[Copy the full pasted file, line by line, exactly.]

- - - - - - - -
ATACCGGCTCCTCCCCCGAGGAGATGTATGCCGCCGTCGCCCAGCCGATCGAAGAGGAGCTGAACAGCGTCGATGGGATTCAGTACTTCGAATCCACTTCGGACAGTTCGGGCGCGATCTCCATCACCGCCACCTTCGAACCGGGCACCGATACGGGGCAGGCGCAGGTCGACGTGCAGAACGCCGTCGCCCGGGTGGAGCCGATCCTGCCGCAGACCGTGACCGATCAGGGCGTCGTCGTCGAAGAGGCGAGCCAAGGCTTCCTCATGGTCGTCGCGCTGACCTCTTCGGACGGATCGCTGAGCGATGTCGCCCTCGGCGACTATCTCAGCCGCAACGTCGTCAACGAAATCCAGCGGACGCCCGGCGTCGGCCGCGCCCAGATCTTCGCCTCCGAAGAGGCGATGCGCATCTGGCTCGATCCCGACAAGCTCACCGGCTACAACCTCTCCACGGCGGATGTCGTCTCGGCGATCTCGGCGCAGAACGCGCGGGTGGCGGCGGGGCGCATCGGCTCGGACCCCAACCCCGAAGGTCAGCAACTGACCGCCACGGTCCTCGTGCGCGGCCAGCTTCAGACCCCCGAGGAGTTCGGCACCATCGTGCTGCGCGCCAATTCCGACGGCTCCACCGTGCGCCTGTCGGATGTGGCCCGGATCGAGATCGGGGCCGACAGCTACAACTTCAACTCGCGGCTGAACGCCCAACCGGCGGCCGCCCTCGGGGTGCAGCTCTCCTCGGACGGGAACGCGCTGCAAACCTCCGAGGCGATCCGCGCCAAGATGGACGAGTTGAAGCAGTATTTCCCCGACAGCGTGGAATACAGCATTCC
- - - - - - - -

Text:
ATACCGGCTCCTCCCCCGAGGAGATGTATGCCGCCGTCGCCCAGCCGATCGAAGAGGAGCTGAACAGCGTCGATGGGATTCAGTACTTCGAATCCACTTCGGACAGTTCGGGCGCGATCTCCATCACCGCCACCTTCGAACCGGGCACCGATACGGGGCAGGCGCAGGTCGACGTGCAGAACGCCGTCGCCCGGGTGGAGCCGATCCTGCCGCAGACCGTGACCGATCAGGGCGTCGTCGTCGAAGAGGCGAGCCAAGGCTTCCTCATGGTCGTCGCGCTGACCTCTTCGGACGGATCGCTGAGCGATGTCGCCCTCGGCGACTATCTCAGCCGCAACGTCGTCAACGAAATCCAGCGGACGCCCGGCGTCGGCCGCGCCCAGATCTTCGCCTCCGAAGAGGCGATGCGCATCTGGCTCGATCCCGACAAGCTCACCGGCTACAACCTCTCCACGGCGGATGTCGTCTCGGCGATCTCGGCGCAGAACGCGCGGGTGGCGGCGGGGCGCATCGGCTCGGACCCCAACCCCGAAGGTCAGCAACTGACCGCCACGGTCCTCGTGCGCGGCCAGCTTCAGACCCCCGAGGAGTTCGGCACCATCGTGCTGCGCGCCAATTCCGACGGCTCCACCGTGCGCCTGTCGGATGTGGCCCGGATCGAGATCGGGGCCGACAGCTACAACTTCAACTCGCGGCTGAACGCCCAACCGGCGGCCGCCCTCGGGGTGCAGCTCTCCTCGGACGGGAACGCGCTGCAAACCTCCGAGGCGATCCGCGCCAAGATGGACGAGTTGAAGCAGTATTTCCCCGACAGCGTGGAATACAGCATTCC